Wanted to share with you a quick rundown of what WordPress tells me are my popular posts, with a few new thoughts. If you’ve not read these yet, or if you have, I’d love to know what you think, and what you’d like to see more of.
#1 Who is Adriel? I’m happy to report that this is the most clicked post on my page. It tells me the Web is social, and that you care who is writing what you are reading. That leads to the second most popular post.
#2 Nickname? Lose it. This most-commented post gives my brief thoughts on how Web nicknames can be a barrier to mainstream acceptance of Web 2.0 ideas and ideals, especially in a Government 2.0 context.
#3 Six Stages of Chris Brogan. Chris Brogan is perhaps the Number 1 blogger out there, for my money. I discuss the ways I’ve interacted with him on Twitter, and why you should know him, too. Writing about Chris Brogan is a great way to build traffic, by the way.
#4 Gov 2.0 is a Leveler, or it is Nothing. I was also really happy to see this post grab some traction. This blog is ostensibly about Government 2.0, and this post was really my response to use of the term “goverati” to describe Web 2.0 advocates in government. It is my firm believe that 2.0 technologies and ideals should be used to promote equal rights of citizens, not to set up a new class of experts.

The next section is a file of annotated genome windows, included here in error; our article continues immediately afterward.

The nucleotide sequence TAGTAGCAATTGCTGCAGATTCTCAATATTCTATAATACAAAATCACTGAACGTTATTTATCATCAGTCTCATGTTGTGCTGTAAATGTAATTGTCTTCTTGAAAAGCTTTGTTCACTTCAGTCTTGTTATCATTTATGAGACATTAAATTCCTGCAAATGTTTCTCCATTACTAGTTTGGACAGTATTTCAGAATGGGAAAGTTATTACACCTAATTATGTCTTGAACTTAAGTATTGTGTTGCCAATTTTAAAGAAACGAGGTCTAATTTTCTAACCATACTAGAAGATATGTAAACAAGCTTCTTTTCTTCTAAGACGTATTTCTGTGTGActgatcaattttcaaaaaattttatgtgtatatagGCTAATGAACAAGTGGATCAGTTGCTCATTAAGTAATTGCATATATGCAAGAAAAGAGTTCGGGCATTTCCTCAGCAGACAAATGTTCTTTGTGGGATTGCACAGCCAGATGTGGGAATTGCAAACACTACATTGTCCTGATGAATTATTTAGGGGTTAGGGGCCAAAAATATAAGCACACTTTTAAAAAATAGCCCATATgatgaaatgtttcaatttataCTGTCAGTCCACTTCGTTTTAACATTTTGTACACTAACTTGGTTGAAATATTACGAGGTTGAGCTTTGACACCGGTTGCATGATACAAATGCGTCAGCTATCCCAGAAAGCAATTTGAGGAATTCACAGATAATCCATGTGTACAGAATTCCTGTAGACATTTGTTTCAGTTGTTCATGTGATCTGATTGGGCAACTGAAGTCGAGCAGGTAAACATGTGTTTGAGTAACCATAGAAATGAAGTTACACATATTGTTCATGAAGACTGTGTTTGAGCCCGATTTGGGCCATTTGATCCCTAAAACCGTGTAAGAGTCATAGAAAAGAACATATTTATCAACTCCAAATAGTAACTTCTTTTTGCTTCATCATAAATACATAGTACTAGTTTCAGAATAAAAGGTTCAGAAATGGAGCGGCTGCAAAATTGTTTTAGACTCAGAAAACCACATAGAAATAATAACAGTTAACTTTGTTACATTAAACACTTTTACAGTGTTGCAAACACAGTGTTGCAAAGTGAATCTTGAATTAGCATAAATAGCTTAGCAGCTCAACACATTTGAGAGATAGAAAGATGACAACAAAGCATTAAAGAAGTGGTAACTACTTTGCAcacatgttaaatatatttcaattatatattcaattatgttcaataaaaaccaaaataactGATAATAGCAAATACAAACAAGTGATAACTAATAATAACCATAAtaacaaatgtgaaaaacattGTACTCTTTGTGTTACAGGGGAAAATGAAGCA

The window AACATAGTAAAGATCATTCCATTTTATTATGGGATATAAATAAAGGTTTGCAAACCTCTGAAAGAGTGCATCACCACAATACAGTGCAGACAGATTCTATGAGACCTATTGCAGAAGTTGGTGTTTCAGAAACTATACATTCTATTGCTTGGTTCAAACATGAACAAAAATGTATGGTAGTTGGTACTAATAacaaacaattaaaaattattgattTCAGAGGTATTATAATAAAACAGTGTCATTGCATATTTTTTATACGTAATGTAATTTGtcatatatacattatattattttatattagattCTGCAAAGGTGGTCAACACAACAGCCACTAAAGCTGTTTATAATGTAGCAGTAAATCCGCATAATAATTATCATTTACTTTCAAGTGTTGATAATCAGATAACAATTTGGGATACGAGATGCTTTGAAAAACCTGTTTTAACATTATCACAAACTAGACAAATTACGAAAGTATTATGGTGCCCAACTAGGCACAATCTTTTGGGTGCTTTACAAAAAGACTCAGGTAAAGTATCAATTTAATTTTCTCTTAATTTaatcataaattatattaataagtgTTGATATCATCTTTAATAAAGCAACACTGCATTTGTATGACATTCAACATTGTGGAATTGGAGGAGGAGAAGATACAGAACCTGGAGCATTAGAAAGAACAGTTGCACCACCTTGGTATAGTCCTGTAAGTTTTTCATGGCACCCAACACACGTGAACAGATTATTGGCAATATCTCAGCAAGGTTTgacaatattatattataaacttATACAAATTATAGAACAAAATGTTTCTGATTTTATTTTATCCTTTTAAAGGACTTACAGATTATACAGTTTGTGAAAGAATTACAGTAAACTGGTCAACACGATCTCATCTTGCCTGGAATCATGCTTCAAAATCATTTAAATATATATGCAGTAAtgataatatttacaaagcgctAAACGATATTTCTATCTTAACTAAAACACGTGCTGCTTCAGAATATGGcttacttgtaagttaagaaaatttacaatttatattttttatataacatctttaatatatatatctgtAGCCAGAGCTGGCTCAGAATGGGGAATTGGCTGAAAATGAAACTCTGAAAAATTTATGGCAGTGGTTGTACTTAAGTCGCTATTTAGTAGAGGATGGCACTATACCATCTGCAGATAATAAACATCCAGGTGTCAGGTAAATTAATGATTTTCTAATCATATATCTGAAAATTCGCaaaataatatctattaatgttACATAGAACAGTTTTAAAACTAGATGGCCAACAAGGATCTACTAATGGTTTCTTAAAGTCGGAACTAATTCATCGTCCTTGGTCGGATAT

#5 FAQ. That page post became popular only when I promoted it on Twitter, but plenty of people do seem to be interested in learning more about Government 2.0, social media and the future of journalism, is what this Q&A covers. Please, add your questions and knowledge here!
#6 If You Link Your Statuses, Will Your Friends Still Love You? This and the final two in the top eight are posts basically about Facebook. They are hot in searches that lead to my blog. Here, I discuss my opinion of why you should not link your Twitter updates to Facebook.
#7 The Biggest Difference Between Facebook and Twitter. I posit it has to do with the more open culture of Twitter (one of the popular posts floating around about Facebook has to do with “100 privacy settings”).
#8 Facebook Pages are Better Than Groups. This post describes some of the differences between these two features, and some of the reasoning behind why I rarely if ever join new Facebook groups. It should be helpful for practitioners.